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The 42' Allegro Bus utilizes hydronic heating in the 42', which is also optional in the 40' coaches. My 2007 42QRP came with the Hydro-Hot system, manufactured by Vehicle Specialties. In the 2008 model year Vehicle Systems underwent a name change to Aqua-Hot Heating Systems and the Hydro-Hot name was replace with Aqua-Hot. However the units are virtually the same so any pertinent data is identical between them. For more information on both hydronic heating systems as well as Aqua-Hot please check out this reference in the RV Tech Library.
Tiffin did an excellent job when the designed the 42' tag axle coaches. Normally, adding a tag axle reduces the basement storage space by 4' in order to allow for the room taken up by the extra tire and fender well. When Tiffin Motorhomes designed the 42' Allegro Bus they eliminated the dual propane furnaces and hot water heater and went with the Hydro-Hot as standard equipment. By locating this unit in the center of the coach in a smaller compartment they were able to retain much of the basement space given up to the tag axle. The net result was that my 2007 42' Allegro Bus had pretty much the same useable basement storage space as my 2004 40' Allegro Bus. The downside to this was that the Hydro-Hot was pretty much buried and hard to get to. Seeing as how it does require an annual service, this does complicate things. Because I service my own coach I decided to make things easier so I did a few modifications to accomplish this. They are detailed below.
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Mark Quasius - "Cruzer"
This shot of the original electrical compartment shows the clutter of that area. To the very left is the white VacMaster central vacuum system. Immediately to it's right is the power cord reel. On the back wall, a white coated plywood board is used to mount the Hydro-Hot antifreeze surge tank/reservoir as well as the black electronic controller panel for the Hydro-Hot. The fuel filter for the Hydro-Hot is also mounted on the left side wall. One other issue, not visible here, is the hour meter for the Hydro-Hot's diesel burner. This is located on the top of the boiler, and is virtually impossible to see.
In order to perform the annual burner service, you need to remove the power cord reel and the central vacuum. Then you have to crawl into the compartment and try to remove the sheet metal cover on the boiler. Aggravating this is the fact that the white panel is very deep and masks the top half of the boiler from view. In order to remove the boiler access cover, the white panel really needs to be unfastened in order to shift it. Once the boiler is accessible you can see the hour meter if you lay on your back and shine a light on the top and use a mirror.
I also needed a place to mount my Progressive Industries HW 50C surge suppressor that needed to be mounted someplace and I also had a Hughes Autoformer to boost voltage whenever the campground's shore power was marginal. I wanted to place that inside the compartment where it was safe and out of the weather rather than outside.
Lastly, we weren't impressed with the performance of the VacMaster central vacuum and much preferred the Dirt Devil, which we had on our previous RV. So I ordered a Dirt Devil and created a plan to change everything. Many of these ideas were a composite of things I've learned from other members on the Tiffin RV Network forum. I just put them all together, added a few of my own, and went to work.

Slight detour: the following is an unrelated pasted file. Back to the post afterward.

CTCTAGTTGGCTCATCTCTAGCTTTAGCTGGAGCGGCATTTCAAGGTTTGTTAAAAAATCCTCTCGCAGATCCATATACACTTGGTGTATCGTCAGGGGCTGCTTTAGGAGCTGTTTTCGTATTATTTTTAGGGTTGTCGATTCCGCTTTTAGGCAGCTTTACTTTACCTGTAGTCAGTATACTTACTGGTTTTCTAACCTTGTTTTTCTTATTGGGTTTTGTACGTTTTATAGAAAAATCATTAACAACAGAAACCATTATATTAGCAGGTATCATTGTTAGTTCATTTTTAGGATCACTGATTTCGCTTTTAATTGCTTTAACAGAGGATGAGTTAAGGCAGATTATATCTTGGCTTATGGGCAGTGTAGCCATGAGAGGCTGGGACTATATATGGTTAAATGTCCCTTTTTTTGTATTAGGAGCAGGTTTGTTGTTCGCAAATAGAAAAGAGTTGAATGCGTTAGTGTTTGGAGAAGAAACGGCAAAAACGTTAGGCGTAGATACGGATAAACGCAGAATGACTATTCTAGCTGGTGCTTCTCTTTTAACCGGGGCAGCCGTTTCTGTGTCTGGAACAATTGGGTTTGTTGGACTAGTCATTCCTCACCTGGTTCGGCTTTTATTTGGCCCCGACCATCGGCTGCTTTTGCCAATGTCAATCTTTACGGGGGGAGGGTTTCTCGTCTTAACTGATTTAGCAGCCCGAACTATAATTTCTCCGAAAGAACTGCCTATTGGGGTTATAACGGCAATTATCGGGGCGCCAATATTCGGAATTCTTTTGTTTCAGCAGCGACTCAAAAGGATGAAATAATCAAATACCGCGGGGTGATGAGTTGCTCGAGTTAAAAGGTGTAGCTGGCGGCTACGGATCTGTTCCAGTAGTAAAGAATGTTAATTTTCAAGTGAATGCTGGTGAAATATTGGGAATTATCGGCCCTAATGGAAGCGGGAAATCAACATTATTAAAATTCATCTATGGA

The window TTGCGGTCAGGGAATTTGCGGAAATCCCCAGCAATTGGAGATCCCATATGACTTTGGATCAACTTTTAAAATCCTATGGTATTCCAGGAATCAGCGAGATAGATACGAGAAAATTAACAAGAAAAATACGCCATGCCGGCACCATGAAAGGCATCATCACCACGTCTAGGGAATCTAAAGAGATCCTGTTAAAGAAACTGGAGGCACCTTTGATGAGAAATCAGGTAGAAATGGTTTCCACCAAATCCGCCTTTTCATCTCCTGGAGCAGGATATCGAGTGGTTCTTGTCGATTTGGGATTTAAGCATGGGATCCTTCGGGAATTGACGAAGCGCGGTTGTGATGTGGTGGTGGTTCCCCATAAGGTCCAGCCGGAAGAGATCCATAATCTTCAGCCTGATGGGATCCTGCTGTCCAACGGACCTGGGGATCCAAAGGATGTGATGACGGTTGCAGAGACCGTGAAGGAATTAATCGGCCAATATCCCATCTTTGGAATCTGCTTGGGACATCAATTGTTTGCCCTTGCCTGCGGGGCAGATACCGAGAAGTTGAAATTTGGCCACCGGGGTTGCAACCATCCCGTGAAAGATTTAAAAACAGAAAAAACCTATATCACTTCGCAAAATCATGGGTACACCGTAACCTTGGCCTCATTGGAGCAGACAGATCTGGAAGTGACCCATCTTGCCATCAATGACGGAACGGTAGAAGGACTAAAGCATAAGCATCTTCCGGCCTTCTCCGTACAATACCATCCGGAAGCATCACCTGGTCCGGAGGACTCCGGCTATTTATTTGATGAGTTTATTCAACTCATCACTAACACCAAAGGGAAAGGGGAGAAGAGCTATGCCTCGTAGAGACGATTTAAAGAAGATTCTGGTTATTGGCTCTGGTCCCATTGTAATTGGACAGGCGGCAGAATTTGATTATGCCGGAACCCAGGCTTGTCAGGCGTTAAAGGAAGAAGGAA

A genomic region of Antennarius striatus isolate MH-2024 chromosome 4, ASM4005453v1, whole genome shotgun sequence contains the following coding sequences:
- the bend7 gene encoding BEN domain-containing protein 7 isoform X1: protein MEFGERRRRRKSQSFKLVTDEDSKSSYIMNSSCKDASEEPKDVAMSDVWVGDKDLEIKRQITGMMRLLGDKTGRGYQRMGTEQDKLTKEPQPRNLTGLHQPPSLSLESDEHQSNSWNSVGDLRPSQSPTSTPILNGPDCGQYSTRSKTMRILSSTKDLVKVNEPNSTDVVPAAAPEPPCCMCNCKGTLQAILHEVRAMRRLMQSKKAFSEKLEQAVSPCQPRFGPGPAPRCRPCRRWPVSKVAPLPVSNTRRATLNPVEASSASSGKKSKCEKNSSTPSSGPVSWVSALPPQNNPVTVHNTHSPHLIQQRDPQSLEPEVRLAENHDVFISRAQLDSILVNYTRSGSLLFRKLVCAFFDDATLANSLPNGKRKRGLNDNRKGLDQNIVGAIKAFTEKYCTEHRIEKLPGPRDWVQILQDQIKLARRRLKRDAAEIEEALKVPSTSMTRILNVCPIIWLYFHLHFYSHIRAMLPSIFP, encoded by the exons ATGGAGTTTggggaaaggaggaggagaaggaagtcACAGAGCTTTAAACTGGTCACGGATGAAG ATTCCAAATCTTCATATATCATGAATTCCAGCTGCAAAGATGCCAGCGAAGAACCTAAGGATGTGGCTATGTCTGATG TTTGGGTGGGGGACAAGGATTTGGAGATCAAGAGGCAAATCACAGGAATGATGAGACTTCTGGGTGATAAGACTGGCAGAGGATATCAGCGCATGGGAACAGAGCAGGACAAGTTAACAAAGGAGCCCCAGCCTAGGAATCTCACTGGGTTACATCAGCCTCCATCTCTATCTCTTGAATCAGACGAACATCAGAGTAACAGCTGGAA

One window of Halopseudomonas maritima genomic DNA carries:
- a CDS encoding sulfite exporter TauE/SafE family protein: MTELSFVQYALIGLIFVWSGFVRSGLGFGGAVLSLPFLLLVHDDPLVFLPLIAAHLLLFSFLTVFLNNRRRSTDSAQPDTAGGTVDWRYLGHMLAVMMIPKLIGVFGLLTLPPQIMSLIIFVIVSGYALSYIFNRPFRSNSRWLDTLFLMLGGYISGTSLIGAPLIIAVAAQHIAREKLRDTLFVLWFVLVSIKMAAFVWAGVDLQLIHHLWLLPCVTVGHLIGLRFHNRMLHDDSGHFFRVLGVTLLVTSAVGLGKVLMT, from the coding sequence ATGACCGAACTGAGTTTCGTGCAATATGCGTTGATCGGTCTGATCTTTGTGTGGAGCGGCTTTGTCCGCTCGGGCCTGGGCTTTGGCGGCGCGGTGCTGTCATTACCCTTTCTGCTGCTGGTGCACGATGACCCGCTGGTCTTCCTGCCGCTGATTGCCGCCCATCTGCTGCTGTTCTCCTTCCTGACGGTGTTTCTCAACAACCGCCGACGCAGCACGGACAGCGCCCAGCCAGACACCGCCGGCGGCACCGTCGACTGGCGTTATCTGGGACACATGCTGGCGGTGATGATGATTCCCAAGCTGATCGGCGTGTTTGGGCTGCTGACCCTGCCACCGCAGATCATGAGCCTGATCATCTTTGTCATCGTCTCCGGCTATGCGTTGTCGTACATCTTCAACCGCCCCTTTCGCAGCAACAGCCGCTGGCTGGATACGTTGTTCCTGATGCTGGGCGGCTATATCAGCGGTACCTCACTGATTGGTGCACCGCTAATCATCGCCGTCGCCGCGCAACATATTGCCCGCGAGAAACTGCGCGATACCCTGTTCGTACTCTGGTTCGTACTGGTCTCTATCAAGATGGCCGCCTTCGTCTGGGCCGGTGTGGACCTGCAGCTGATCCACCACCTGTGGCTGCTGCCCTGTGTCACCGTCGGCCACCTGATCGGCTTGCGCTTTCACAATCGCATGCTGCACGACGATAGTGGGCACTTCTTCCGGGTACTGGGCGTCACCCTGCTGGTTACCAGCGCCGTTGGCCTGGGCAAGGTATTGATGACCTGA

This image shows the compartment after my modifications were done. I began by removing the VacMaster central vacuum. I then placed my Dirt Devil vacuum in the main basement compartment, on the wall immediately adjacent to the original VacMaster's location. Basically I just moved it to the other side of the wall. It was an easy task to simply move the hose and wiring over to the other side by using a hole saw to make an opening between the two compartments and dropping the hose and wires down to the other side. I was able to retain the existing hose and wiring and only needed to swap the main units. I mounted the Dirt Devil up high, next to the frame rails so that it did not intrude on any basement cargo space.
I then mounted my surge protector on the left side wall, keeping it high enough to allow room to place my Autoformer directly underneath.
The cord reel was located closer to the wall and I now had room to place misc accessories.
Next I came up with a quick release system for the power cord reel. I installed a weatherproof quick disconnect fitting on the 12 volt wires that operate the cord reel's rewind motor. I also installed a large 50 amp 4 wire plug and cord end on the output side of the cord reel so that I could disconnect it's output from the surge suppressor. It also gave me an insert point to plug the Autoformer in if I needed it. I then fabricated a set of quick release mounting plates for the cord reel that allow it to slide and lock into place. By simply removing two nuts, unplugging the 50 amp output, and unplugging the 12 volt terminal coupling I can remove the power cord reel within 2 minutes. The cord connection also gives me an insert point to connect the Autoformer should I need it. The Autoformer simply lifts right out and now I have a completely open floor space. To top it off I lined the compartment with 3M Safety Walk material.
The next step was to remove the Hydro-Hot's antifreeze reservoir bottle and controller from the back panel and take the panel out. I then sawed off the bottom 8" or so from the panel so that I could actually get to the Hydro-Hot boiler. I then mounted the reservoir in the exact same place and raised the controller panel up to align with the new, shorter panel. The end result was that I could now easily remove the steel access cover from the boiler to get to the burner assembly without ever having to bother with the whiteboard panel. It's now a 5 minute job to expose the burner for any service work.